“I had a guy show up at three in the morning with a herpes outbreak. He said, ‘I need Acyclovir and Zovirax cream.’ Okay, that made sense. But then he said, ‘I need something for the pain—Percocet or Vicodin or Dilaudid.’ I go, ‘Dude, you’ve got herpes. It’s not like a broken leg.’ He started yelling, ‘I paid a $200 copay so give me my six-month prescription.’ When I say no, then I’m the bad guy. He complains to the administration, then they come to me and say, ‘Why didn’t you just give him the prescription?’”

It may sound like O’Malley’s administrators advised him to enable this patient. On some level, they did. But it wasn’t out of lack of care for the patient’s health. If anything, they were simply trying to keep the doors open for the rest of their patients. Because CMS doesn’t simply require surveys in general; they also require hospitals to make decent scores. When a patient complains because they didn’t get what they wanted, CMS may not reimburse the hospital for that patient’s care. This means that hospitals risk losing money when they attempt to do the right thing by not contributing to the opioid epidemic.

The opioid epidemic also puts hospitals at risk of losing patients. While Narcan is a highly effective overdose reversal drug, patients require further medical care after its use. According to O’Malley, however, they do not always stick around to receive it:

“After you revive someone, they often get pissed off and start screaming at you. They jump off the bed, and run out of the ER. That is terrifying. Narcan is only going to last 20 to 30 minutes. If they overdosed on opioids like methadone or oxycodone they’re going to go back into respiratory arrest, or pass out at the top of a staircase, or get behind the wheel of a car.”

O’Malley still believes Narcan to be an important medication. But it cannot stem the opioid epidemic on its own. And hospitals that lose patients, in addition to returning unsatisfactory survey scores, risk losing both reputation and resources as they struggle against the growing drug threat. O’Malley doesn’t have a one-size-fits-all answer for halting the opioid epidemic. He does, however, have a few ideas regarding what doctors and hospitals can do to improve the situation from their end.

What Needs to Change

With fewer restrictions, perhaps doctors can spend more time actually conversing with their patients. (Stuart Jenner/Shutterstock)

First, O’Malley feels that CMS should do their part by putting less emphasis on patient satisfaction surveys. His main problem with them revolves around the way they affect the manner in which doctors and hospitals receive income. Neither hospitals nor their staff should feel punished for following safe prescription guidelines. Eliminate the financial motive to write prescriptions without thinking it through, and hospitals can stop contributing to the opioid epidemic without fear of losing money. This won’t halt black market sales, but at least it will deny addicts and drug dealers one potential source of product.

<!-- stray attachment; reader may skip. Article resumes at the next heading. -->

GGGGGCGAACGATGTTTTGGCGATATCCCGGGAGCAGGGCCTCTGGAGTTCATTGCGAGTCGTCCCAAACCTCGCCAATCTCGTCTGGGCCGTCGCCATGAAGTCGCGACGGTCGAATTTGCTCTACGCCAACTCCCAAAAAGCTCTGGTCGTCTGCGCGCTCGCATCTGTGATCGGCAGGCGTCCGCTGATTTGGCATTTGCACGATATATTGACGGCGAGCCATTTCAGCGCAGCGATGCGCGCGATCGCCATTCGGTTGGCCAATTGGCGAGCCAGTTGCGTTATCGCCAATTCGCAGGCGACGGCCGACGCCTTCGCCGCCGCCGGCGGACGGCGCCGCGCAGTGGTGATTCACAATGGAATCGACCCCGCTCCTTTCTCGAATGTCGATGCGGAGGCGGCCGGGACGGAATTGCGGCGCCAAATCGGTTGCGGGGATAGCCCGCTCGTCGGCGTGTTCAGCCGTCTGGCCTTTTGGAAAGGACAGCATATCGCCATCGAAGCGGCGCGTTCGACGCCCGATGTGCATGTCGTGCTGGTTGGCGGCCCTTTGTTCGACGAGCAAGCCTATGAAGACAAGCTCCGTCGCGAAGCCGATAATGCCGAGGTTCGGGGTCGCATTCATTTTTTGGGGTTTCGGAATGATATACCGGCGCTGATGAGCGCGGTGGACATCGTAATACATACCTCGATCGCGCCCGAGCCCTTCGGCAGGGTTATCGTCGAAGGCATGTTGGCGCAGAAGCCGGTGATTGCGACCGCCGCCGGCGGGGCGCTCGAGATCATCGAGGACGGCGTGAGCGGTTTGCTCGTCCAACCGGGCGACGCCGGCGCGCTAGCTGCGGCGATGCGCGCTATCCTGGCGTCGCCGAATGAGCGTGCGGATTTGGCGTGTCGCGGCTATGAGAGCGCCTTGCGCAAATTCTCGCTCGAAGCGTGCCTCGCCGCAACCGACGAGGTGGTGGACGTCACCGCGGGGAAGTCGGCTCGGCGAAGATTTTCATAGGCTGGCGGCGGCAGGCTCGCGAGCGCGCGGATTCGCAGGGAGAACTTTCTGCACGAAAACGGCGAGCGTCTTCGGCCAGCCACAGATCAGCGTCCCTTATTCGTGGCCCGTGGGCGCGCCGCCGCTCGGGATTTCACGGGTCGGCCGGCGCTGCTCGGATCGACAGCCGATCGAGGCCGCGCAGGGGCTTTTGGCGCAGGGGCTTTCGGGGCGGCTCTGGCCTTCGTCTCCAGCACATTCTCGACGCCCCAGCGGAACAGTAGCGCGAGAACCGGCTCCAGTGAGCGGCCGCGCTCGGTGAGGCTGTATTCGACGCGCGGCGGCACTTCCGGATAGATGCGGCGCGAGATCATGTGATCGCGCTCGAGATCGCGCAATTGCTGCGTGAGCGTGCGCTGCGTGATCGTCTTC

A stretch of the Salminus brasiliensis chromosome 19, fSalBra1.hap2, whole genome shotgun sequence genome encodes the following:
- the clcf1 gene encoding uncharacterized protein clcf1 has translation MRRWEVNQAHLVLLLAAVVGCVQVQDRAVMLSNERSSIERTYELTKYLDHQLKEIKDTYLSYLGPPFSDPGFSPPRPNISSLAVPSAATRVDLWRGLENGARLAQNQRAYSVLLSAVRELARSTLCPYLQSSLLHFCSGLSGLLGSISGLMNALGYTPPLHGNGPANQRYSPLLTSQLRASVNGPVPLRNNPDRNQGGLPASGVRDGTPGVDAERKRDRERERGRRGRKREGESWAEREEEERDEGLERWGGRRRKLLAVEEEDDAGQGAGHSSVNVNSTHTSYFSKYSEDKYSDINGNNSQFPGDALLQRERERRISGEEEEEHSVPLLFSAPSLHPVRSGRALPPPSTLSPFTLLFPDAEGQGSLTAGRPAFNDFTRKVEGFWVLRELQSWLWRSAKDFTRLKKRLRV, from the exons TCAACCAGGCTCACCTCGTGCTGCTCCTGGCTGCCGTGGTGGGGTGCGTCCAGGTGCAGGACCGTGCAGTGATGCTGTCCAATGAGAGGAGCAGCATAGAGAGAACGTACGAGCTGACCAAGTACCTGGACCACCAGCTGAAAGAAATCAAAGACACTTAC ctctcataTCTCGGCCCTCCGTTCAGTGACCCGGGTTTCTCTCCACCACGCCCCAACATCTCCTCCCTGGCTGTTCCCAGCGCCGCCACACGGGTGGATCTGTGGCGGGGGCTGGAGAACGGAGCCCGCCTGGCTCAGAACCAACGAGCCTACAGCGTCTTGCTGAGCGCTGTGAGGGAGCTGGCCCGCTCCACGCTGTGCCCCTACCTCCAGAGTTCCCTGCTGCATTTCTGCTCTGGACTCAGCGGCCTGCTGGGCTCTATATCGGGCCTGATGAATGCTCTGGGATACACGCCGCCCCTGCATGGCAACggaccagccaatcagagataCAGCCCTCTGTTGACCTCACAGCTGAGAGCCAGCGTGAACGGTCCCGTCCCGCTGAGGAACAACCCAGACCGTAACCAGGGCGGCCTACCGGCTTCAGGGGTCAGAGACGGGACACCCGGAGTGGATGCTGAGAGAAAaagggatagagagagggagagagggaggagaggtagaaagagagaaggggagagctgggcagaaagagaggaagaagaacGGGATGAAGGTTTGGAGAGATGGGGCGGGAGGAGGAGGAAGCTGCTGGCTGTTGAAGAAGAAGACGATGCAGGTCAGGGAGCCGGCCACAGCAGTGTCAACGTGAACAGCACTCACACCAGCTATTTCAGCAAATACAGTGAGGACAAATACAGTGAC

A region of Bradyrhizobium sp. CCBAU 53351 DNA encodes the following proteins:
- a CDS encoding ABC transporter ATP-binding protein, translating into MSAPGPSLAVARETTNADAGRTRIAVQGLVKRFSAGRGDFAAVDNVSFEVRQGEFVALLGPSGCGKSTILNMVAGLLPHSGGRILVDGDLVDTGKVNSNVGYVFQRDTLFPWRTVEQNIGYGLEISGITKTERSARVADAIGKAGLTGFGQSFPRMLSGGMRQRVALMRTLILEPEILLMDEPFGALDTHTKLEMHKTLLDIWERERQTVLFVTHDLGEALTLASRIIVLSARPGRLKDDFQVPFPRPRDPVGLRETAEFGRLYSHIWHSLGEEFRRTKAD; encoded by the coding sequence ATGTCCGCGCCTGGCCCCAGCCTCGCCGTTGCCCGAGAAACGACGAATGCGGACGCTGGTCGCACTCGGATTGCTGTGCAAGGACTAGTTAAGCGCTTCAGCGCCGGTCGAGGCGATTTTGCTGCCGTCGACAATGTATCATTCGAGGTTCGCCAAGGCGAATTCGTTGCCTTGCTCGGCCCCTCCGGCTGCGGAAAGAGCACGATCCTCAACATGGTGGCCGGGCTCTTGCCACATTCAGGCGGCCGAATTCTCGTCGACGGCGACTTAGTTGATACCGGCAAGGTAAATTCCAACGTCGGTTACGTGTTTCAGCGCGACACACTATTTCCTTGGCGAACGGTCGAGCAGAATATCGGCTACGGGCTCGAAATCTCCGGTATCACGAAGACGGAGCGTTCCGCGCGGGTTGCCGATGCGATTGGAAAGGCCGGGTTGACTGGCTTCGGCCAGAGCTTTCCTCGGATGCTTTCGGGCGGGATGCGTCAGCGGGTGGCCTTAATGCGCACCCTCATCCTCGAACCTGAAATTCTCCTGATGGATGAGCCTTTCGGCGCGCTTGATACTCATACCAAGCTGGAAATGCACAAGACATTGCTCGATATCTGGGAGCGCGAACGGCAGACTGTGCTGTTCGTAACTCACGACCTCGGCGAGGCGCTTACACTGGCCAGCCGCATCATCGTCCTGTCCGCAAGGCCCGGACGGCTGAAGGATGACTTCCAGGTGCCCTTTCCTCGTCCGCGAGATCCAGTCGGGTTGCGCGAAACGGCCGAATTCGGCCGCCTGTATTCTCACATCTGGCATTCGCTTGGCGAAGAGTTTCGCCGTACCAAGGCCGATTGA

O’Malley also feels that doctors and first responders should continue stocking Narcan in case of emergencies. While hospitals sometimes lose these patients if they choose to leave against medical advice, they still save the lives of those who remain. O’Malley believes that each overdose reversal gives the patient a second chance at life. As far as those who say that Narcan contributes to the epidemic, O’Malley voices no opinion one way or the other. He cannot wholly deny this claim, but he feels it draws focus from the life-saving aspects of the drug.

In truth, Narcan largely saves lives by giving patients the opportunity to question their near-death experience. Looking back, some may choose to seek treatment and prevent future overdoses. O’Malley does his best to remind his patients of this.

“I’ll always wonder how they got so broken that they ended up in my ER after a near-death experience. I talk to them probably more than most. I’m interested in their stories. I want to know what happened to them. Many don’t feel like sharing… They don’t want to listen to me, but I have had some meaningful conversations. I learn they were abandoned, or sexually abused, or a romantic interest convinced them to try a drug and they became addicted. It’s a fascinating behind-the-curtain look at the human condition.”

Doctors like O’Malley fight the opioid epidemic one patient at a time. If CMS were to lift restrictive policies, perhaps all physicians could attempt healing on this level, getting to know their patients and recommending treatment to those who overdose or who simply enter the hospital looking for a fix. At the very least, they could do their best to use sound judgment before writing a prescription. Hospitals and their staff need to be able to conduct themselves without fear of inadvertently contributing to the opioid epidemic.

Fortunately, O’Malley shows that some doctors continue fighting against the drug problem, even at the risk of losing money. Because at the end of the day, saving lives is more important to him than lining his pocketbook. Many other doctors feel the same way. It’s time to lift restrictions on hospitals that keep such men and women from performing their jobs properly.